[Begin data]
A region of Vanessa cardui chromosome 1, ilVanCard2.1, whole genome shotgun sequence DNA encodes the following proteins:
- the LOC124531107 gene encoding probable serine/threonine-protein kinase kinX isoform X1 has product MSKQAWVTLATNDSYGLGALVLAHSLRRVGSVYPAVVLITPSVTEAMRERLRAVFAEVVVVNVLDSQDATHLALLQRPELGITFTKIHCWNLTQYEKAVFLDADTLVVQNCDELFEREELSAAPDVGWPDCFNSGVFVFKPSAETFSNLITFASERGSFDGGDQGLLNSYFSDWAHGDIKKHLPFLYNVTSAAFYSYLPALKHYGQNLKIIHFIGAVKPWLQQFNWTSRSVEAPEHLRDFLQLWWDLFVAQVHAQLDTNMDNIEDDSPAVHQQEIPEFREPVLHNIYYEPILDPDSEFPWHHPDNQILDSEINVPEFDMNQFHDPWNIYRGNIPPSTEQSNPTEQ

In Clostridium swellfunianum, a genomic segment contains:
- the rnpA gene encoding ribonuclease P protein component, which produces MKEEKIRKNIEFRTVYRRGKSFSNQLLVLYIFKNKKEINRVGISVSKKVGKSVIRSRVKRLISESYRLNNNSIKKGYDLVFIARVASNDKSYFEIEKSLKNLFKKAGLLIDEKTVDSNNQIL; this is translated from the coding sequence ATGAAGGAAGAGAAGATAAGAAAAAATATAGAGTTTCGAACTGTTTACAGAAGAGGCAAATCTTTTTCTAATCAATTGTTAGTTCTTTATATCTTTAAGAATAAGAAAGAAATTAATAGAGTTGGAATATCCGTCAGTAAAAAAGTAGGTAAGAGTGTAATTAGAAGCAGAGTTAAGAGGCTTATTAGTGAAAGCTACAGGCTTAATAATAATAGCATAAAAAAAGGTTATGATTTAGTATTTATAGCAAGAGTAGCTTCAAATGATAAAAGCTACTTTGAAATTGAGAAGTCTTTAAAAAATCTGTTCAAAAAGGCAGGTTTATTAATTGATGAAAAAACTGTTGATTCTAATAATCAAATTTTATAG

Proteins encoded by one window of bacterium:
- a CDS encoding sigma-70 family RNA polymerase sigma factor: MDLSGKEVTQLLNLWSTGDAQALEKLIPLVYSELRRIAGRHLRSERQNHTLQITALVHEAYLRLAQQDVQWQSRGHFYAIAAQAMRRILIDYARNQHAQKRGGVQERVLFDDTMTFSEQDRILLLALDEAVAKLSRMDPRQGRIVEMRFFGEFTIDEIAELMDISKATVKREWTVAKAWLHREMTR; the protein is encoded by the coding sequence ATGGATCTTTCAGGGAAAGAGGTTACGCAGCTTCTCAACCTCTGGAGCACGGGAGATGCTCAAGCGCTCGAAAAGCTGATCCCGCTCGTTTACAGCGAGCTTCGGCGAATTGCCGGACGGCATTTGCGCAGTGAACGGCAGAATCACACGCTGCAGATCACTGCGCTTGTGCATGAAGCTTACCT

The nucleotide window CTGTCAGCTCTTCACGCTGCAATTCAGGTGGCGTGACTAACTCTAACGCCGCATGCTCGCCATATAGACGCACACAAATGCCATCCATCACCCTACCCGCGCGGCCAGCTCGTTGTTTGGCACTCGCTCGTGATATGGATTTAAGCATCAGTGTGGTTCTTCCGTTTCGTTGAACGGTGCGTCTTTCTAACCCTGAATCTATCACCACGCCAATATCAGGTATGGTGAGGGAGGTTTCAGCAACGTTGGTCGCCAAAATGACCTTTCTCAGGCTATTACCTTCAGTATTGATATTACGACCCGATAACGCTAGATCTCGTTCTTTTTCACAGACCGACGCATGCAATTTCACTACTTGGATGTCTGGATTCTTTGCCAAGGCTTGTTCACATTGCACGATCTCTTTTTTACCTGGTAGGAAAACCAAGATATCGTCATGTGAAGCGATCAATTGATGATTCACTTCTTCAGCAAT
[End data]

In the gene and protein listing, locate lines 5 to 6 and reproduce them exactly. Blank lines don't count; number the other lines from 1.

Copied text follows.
Proteins encoded by one window of bacterium:
- a CDS encoding sigma-70 family RNA polymerase sigma factor: MDLSGKEVTQLLNLWSTGDAQALEKLIPLVYSELRRIAGRHLRSERQNHTLQITALVHEAYLRLAQQDVQWQSRGHFYAIAAQAMRRILIDYARNQHAQKRGGVQERVLFDDTMTFSEQDRILLLALDEAVAKLSRMDPRQGRIVEMRFFGEFTIDEIAELMDISKATVKREWTVAKAWLHREMTR; the protein is encoded by the coding sequence ATGGATCTTTCAGGGAAAGAGGTTACGCAGCTTCTCAACCTCTGGAGCACGGGAGATGCTCAAGCGCTCGAAAAGCTGATCCCGCTCGTTTACAGCGAGCTTCGGCGAATTGCCGGACGGCATTTGCGCAGTGAACGGCAGAATCACACGCTGCAGATCACTGCGCTTGTGCATGAAGCTTACCT